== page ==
Taquete Binding Methods

Hello Taquete Experts,

I am setting up , y drawloom to learn taquete. I know most weavers use standard looms for this now, but I will be basing most of my taquete on historical examples, which are believed to have been woven on a drawloom. Plus, these designs require more shafts than I have on any other loom.

In preparing my initial warp, I have read the section on Taquete in Tabby to Taquete and Pattern and Loom. These books discuss different binding mehtods. Hoskins uses A1, A2, B1, and B2, each being shaft 1 or 2 plus all the pattern shafts for "block" A or B. Whereas Becker says taquete is woven using a binding warp and main/pattern warp, where the binding warp are the only warp threads used in the tabby treadling.

I plan to samole both methods, but would be interested in hearing thoughts of other weavers.

Cheers,

Erica

Comments

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I only just started subscribing to VAV a few years ago. What is the best way to get back isues?

Cheers,

Erica

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Taquete is taquete.

The binding warp will always form a tabby.

There is effectively no difference in structure between the sources you name. Your A1 or B1 will always lift threads that form a tabby, as will the A2 and B2. Taquete can be woven as a block structure to conform with the number of shafts on a loom, or can be woven as a more elaborate pattern on a drawloom where the pattern areas can be designated by the use of pull cords.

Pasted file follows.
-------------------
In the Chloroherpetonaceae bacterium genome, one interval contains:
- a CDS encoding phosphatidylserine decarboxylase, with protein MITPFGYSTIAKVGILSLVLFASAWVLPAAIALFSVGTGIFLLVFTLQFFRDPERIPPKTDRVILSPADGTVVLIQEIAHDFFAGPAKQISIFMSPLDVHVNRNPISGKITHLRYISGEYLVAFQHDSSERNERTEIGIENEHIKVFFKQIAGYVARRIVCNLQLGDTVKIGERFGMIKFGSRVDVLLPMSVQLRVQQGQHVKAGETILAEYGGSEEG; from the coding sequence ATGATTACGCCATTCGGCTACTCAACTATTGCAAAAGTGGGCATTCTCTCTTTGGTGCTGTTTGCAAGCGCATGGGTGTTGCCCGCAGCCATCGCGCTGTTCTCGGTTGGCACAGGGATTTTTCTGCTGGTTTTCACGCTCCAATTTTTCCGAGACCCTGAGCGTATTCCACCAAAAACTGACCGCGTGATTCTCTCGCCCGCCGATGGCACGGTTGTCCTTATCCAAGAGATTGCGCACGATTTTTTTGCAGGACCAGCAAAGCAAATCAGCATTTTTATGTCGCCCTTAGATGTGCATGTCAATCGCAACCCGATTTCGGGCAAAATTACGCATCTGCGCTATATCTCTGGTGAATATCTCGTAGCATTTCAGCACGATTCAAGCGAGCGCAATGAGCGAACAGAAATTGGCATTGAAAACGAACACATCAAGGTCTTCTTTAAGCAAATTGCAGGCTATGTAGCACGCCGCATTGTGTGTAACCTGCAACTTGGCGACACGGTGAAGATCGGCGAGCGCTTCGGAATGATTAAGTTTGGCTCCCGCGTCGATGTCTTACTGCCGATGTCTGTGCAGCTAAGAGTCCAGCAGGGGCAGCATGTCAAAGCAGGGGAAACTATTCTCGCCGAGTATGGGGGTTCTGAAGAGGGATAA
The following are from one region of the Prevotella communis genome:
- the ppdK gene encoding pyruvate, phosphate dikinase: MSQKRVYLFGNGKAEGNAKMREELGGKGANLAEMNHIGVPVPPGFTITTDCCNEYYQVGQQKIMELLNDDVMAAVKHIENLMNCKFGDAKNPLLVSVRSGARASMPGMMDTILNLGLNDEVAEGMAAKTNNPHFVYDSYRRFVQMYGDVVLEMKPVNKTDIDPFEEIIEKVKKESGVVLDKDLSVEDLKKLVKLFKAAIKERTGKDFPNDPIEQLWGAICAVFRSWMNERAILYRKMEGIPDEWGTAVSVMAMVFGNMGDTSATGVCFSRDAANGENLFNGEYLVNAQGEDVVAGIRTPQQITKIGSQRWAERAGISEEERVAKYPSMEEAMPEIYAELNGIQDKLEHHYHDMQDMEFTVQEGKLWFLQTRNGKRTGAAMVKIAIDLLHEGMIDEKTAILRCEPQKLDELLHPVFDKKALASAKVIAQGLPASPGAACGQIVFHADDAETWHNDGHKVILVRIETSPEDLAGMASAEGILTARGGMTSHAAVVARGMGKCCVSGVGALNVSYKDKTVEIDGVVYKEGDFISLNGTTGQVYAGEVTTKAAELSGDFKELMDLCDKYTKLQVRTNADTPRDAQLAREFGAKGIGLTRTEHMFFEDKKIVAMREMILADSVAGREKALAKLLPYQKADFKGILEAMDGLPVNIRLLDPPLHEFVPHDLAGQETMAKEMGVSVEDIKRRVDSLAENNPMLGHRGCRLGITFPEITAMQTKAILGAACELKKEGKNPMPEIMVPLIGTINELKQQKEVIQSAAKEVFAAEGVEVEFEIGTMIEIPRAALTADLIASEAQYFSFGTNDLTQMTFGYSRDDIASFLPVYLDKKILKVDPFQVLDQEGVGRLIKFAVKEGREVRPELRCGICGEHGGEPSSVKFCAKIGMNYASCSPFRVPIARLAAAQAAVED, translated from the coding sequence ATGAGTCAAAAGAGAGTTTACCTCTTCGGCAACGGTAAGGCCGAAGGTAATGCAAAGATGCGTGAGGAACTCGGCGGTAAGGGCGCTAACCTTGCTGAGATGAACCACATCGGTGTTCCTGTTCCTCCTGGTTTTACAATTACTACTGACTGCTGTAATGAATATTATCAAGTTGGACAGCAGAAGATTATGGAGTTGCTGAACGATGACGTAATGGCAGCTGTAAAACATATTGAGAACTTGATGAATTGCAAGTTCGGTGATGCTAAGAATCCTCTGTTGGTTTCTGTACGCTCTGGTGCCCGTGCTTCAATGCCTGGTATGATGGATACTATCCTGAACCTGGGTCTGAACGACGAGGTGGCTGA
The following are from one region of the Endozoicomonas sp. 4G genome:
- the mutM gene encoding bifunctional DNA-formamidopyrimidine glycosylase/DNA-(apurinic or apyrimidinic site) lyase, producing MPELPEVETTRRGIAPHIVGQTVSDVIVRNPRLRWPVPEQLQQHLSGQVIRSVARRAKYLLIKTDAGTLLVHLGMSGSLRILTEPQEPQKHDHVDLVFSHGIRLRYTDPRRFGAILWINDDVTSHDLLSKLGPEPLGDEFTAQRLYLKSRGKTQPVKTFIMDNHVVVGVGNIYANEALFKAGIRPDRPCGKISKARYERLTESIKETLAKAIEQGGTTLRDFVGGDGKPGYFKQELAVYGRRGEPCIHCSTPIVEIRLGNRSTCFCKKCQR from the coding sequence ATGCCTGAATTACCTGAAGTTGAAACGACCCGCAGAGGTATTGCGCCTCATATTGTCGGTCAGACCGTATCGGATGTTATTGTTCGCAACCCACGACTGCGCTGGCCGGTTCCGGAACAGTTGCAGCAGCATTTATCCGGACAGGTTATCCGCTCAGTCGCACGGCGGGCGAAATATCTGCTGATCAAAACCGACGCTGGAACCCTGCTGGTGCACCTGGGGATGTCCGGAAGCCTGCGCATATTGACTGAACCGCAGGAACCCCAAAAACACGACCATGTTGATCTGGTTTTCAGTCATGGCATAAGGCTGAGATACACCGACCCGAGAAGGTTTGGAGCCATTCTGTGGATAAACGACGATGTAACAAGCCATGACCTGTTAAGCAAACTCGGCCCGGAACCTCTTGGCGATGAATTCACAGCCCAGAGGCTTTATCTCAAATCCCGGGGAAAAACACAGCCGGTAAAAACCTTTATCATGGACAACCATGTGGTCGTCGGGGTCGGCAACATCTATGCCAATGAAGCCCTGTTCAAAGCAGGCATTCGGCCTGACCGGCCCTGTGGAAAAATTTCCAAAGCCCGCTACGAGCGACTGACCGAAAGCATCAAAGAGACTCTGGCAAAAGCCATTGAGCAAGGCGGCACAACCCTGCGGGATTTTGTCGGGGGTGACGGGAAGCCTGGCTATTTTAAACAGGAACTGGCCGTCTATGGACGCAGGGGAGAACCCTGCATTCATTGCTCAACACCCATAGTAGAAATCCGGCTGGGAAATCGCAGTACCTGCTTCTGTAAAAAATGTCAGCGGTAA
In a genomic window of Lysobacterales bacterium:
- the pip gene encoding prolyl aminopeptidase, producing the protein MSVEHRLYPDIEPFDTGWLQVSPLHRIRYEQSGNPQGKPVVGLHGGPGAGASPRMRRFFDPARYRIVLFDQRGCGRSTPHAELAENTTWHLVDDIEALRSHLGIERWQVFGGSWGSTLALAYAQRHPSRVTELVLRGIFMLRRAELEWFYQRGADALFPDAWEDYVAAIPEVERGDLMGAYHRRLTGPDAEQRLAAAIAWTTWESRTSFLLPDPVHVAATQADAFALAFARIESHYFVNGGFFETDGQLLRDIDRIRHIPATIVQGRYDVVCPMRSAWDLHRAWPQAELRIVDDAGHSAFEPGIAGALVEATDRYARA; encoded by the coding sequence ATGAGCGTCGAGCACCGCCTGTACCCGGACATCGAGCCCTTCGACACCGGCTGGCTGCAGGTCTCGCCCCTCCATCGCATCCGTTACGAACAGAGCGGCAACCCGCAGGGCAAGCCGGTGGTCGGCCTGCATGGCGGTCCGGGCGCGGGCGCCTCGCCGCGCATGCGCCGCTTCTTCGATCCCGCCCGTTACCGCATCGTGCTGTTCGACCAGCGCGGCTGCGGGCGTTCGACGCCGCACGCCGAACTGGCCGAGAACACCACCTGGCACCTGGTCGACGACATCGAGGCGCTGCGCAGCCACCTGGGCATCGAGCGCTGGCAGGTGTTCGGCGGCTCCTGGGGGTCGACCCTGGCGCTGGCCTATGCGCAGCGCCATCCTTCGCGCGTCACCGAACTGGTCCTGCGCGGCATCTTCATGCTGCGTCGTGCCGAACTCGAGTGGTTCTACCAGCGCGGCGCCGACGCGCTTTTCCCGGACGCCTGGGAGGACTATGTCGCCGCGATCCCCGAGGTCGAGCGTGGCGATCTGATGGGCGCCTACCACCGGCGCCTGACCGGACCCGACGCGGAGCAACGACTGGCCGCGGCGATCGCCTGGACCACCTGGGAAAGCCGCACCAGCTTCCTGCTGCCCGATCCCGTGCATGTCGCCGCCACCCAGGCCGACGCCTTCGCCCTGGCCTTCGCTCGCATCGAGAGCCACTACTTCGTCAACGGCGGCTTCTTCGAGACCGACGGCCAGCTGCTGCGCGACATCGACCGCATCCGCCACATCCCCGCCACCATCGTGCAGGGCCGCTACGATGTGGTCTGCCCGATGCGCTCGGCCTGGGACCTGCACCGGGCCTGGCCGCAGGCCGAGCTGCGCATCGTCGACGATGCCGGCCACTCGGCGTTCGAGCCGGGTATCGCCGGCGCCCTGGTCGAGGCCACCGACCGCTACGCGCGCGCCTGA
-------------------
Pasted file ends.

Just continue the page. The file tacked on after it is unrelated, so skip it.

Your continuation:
Honestly, for your first try, use a normal loom with 4-8 shafts and give it a try to see what type of thread, color choices, etc. give you good results - and THEN transfer this to the drawloom, using your drawcords to form a pattern not based on blocks.

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Hmm Becker shows a diagram and specifically states the pattern/main warp does not habe anything to do with the binding/tabby. I guess I'll give it a go from my interpretation of both and see how it works out.

I plan to usethe drawloom only as this is part of a larger research project focusing on medieval weaves and yheir development. So it is important tomy research tolearn the way early weavers learned.

Thanks,

Erica

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Looking through my resources, I see that taquete is also known as polychrome summer and winter. I have previously downloaded a publication from 1956 by a weaver called Ruth Arnold. It includes a section on weaving summer and winter on a draw loom which could be of use. The publication is a bit awkward to use because the diagrams are separate from the text, and it is all quite small and hard to read. However, it can be printed larger using scale settings on your printer. 

You will find this resource if you search online for " Weaving on a Draw-loom Ruth Arnold"

 

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Erica,

I thought I stated that the binding warp was not the same as the pattern warp. There is NO difference in the way the fabrics intersect - only in the way the pattern threads are threaded. The tabby binding warp is used in the same manner in both books. Only the terms are used differently.